Random Musings on the R Developer Preview 2

Each time Google releases a new developer preview, I read what I can to see if there are things that warrant more attention from developers. I try to emphasize mainstream features that any developer might reasonably use, along with things that may not get quite as much attention, because they are buried in the JavaDocs.

This time, I can’t readily do the “buried in the JavaDocs” part, because the release notes lacks a link to the DP1 -> DP2 API difference report. Instead, it has two links pointing to the API 29 -> DP2 report, which makes it more difficult for me to identify what is new to DP2. If this gets fixed, I may follow up with another blog post.

UPDATE 2020-03-20: Rich Hong pointed me to the DP1 -> DP2 API differences report.

In the meantime, here are some musings, as random as ever…

Things That Might Piss Off Users

Apparently, Android R will nag users to not use a USB headset with apps that… don’t record audio. The workaround: have the app say that it records audio. ¯\_(ツ)_/¯.

UPDATE 2020-03-25: They have refined the language here — the “nag” dialog to which I was referring is only for apps that use UsbManager. That reduces the scope of this problem dramatically.

Things That Could Break Your App

I worry that the package visibility changes are going to break more apps than perhaps Google realizes. While I haven’t tested this aspect of R DP2 yet, it appears that your app now can’t find out what other apps are installed, on a general basis. The cited example is queryIntentActivities(), but to make this really work you would need to seriously lobotomize PackageManager. You can whitelist certain packages and certain <intent-filter> structures to try to get by this for certain use cases. And, this is where the mysterious QUERY_ALL_PACKAGES permission seen in DP1 comes into play — this permission removes these new restrictions. Given the “look for Google Play to provide guidelines for apps that need this permission” caveat, it is safest to assume that if you try using it, eventually you will be banned from the Play Store by a bot.

If your app has been dutifully following the new Android 10 rules for background location access… get ready for new user flows.

If your app has been clearing the cache of other apps… sorry, but that appears to no longer be an option.

Probably the move to Conscrypt for SSLSocket will not cause problems for most apps, but it’s something to keep an eye on. UPDATE 2020-03-20: A Googler reached out to correct me on this one. Conscrypt has been used for SSLSocket for some time. However, there are some implementation tweaks in Android R — now SSLSocket is “just a wrapper” of SSLEngine. Again, there should be few problems here, but it is something to note.

Things That Are Generally Positive

android:preserveLegacyExternalStorage might be useful for some developers, though I suspect not all that many. Basically, it allows you to say that users who upgrade your app get old-style external storage while new users get scoped storage, by my read of it.

Being able to use more than one camera seems nice.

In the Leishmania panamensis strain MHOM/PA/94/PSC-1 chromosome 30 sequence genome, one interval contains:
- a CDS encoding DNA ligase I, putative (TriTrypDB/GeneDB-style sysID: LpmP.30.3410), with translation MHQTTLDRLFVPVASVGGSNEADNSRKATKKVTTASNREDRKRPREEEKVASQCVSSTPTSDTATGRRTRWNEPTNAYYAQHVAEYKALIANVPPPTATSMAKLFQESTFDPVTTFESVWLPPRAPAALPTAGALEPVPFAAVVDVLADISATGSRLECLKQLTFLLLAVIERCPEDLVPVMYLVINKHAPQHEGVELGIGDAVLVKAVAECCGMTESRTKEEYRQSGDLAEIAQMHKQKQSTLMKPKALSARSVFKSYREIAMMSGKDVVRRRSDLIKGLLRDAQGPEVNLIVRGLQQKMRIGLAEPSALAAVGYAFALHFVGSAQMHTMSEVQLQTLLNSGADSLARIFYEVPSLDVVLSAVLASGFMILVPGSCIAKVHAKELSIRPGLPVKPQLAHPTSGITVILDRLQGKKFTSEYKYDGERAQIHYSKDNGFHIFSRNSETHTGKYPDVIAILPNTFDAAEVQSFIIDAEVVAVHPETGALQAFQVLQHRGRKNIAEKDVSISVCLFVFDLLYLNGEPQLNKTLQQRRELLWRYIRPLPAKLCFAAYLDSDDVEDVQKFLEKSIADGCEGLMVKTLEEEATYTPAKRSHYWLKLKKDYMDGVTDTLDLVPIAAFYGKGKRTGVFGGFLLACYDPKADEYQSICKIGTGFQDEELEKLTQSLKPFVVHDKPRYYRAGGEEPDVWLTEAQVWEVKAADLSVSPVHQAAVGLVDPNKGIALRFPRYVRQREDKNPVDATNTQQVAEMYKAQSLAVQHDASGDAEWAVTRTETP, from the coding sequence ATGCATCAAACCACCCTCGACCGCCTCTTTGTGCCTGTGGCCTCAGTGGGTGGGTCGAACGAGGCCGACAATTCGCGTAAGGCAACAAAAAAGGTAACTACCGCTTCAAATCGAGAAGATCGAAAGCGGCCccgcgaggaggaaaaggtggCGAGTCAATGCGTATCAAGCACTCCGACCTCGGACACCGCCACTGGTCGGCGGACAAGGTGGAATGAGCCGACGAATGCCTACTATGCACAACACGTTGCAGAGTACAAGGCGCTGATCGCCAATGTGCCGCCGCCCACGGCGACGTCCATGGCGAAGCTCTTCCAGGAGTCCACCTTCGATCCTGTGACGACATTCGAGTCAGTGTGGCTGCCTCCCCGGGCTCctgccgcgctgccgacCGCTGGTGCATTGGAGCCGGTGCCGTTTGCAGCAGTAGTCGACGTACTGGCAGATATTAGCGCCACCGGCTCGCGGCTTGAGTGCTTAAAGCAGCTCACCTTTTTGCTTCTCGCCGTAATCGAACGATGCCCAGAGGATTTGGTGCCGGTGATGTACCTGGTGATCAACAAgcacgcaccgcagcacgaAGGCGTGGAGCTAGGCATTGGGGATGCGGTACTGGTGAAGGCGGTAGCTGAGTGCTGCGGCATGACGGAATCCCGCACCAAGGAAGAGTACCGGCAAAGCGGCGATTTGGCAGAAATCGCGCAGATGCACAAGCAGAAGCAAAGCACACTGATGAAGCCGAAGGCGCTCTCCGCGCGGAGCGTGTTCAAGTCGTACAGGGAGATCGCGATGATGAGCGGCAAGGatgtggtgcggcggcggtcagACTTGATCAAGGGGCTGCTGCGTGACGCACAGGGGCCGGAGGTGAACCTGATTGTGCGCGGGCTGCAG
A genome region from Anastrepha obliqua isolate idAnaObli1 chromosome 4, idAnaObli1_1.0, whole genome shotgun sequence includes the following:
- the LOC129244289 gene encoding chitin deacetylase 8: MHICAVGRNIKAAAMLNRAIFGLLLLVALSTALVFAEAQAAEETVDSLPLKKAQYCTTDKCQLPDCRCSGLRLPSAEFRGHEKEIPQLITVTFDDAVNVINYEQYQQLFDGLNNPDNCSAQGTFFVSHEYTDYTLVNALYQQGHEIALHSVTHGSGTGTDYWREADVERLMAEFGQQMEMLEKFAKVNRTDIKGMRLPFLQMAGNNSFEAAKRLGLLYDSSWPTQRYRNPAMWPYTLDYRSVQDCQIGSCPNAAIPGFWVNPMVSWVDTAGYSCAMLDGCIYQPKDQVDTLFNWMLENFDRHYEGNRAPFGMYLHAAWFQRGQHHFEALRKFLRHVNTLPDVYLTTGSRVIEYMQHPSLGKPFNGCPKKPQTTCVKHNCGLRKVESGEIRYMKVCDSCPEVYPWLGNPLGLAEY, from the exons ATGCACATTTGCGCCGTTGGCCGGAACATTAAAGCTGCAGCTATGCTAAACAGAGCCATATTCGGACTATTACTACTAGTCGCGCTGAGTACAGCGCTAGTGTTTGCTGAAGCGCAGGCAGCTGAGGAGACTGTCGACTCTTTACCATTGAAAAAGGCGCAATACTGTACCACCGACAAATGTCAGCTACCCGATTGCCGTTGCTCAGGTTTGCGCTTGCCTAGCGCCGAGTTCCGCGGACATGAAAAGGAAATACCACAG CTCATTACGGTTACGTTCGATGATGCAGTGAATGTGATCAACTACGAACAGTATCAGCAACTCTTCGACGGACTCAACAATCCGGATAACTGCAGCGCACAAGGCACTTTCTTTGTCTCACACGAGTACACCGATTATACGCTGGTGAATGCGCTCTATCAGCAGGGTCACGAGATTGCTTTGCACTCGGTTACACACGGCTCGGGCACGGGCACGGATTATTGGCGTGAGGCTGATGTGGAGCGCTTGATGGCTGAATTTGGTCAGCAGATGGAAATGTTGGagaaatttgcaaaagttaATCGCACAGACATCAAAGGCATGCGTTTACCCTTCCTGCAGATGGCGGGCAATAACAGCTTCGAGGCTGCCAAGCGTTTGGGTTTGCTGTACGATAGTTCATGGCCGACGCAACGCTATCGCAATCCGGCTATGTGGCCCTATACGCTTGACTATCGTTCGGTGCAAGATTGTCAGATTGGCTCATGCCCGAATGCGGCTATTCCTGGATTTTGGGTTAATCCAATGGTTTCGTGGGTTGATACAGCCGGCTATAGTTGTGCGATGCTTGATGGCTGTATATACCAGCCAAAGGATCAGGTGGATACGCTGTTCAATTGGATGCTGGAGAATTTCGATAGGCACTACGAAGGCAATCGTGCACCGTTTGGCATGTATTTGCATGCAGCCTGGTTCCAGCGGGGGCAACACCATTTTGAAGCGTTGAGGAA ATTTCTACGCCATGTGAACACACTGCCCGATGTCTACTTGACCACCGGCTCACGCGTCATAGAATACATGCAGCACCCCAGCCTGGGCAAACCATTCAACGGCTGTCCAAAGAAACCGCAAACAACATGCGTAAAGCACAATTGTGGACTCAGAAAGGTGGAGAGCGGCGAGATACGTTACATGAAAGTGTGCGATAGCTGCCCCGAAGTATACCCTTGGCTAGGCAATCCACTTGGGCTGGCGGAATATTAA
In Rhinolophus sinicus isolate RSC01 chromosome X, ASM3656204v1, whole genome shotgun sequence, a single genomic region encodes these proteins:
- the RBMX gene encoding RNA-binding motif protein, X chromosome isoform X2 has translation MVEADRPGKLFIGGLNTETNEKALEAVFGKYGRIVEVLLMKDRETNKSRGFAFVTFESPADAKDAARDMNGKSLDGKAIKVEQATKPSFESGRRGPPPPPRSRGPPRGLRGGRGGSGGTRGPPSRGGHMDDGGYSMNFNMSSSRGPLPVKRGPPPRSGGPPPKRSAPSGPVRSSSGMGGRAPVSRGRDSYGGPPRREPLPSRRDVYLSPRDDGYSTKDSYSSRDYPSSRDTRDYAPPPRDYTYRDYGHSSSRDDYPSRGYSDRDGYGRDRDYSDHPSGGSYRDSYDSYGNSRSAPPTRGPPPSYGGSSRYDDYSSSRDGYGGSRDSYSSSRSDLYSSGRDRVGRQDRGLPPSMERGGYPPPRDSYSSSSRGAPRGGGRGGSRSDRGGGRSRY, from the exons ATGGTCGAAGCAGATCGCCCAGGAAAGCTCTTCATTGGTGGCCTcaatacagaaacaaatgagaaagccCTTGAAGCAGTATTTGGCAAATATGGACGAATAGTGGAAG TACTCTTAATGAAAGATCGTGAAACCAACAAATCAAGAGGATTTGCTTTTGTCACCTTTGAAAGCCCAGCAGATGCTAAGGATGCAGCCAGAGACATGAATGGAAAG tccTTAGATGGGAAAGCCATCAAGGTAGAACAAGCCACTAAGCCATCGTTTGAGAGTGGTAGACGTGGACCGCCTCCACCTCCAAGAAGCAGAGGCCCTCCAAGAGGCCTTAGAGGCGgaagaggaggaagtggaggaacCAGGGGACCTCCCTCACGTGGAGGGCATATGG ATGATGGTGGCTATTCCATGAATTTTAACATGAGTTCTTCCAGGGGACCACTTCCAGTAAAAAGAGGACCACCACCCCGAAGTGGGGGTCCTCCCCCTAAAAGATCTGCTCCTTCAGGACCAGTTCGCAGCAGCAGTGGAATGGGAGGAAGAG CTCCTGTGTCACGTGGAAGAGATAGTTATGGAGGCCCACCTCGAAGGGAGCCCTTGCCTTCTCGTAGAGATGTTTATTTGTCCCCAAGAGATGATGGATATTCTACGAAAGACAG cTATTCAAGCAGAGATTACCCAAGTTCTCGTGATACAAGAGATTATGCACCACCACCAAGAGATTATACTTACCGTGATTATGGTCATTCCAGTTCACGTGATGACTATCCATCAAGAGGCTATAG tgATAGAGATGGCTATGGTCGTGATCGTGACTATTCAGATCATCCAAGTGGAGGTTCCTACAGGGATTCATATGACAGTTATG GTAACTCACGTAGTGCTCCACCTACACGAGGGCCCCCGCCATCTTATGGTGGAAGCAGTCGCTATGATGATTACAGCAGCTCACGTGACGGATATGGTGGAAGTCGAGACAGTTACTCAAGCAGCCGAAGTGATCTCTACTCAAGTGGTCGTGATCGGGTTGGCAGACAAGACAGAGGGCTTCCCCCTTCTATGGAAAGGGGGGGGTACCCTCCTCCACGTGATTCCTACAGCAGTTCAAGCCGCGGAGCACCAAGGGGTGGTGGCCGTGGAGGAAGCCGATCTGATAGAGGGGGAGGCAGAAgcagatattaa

The blog post mentions some new window inset options for more synchronized behavior with soft keyboards as they collapse and expand. Strangely, I don’t see this in the main Android R release documentation. It’s a slick feature, albeit one that I do not expect will get adopted that much. As with Android 10’s gesture-based navigation, I think Google is seriously over-estimating developers’ willingness to rewrite UIs for these sorts of things. After all, we can’t get apps to support landscape, and that feature has been around since API Level 1. So, while I’m sure highly-polished apps will use this new synchronized IME stuff to become even more highly-polished… most apps will muddle along as they have been.

Things That Make Me Go “Hmmmmmm…”

The per-process network access control feature seems great… except that the supplied XML is mystifying. Where does this go? What does an empty <process /> element mean? What does a <process> element without children mean? Does the allow-permission and deny-permission element names, coupled with the fully-qualified permission names, mean that this works for all permissions, not just android.permission.INTERNET?

What is referred to as dynamic intent filters seems to overstate the case: the only dynamic element is the roster of supported MIME types. The rationale given for this feature is:

This is a problem for virtualization apps (such as virtual machines and remote desktops) because they have no way of knowing exactly what software the user will install inside them.

That rationale seems odd to me. I certainly can’t rule it out, but it is unclear under what circumstances “virtual machines and remote desktops” would know about particular MIME types that they should support dynamically. Plus, virtual machines would seem to be in violation of Play Store policies regarding dynamic code loading just by existing. The feature seems fine, but something seems fishy.

What Happens Next?

I think I have found enough stuff that works to warrant releasing an Elements of Android R in the coming weeks, so stay tuned!

UPDATE 2020-03-20: I have more musings on R DP2!


Want an expert opinion on your Android app architecture decisions? Perhaps Mark Murphy can help!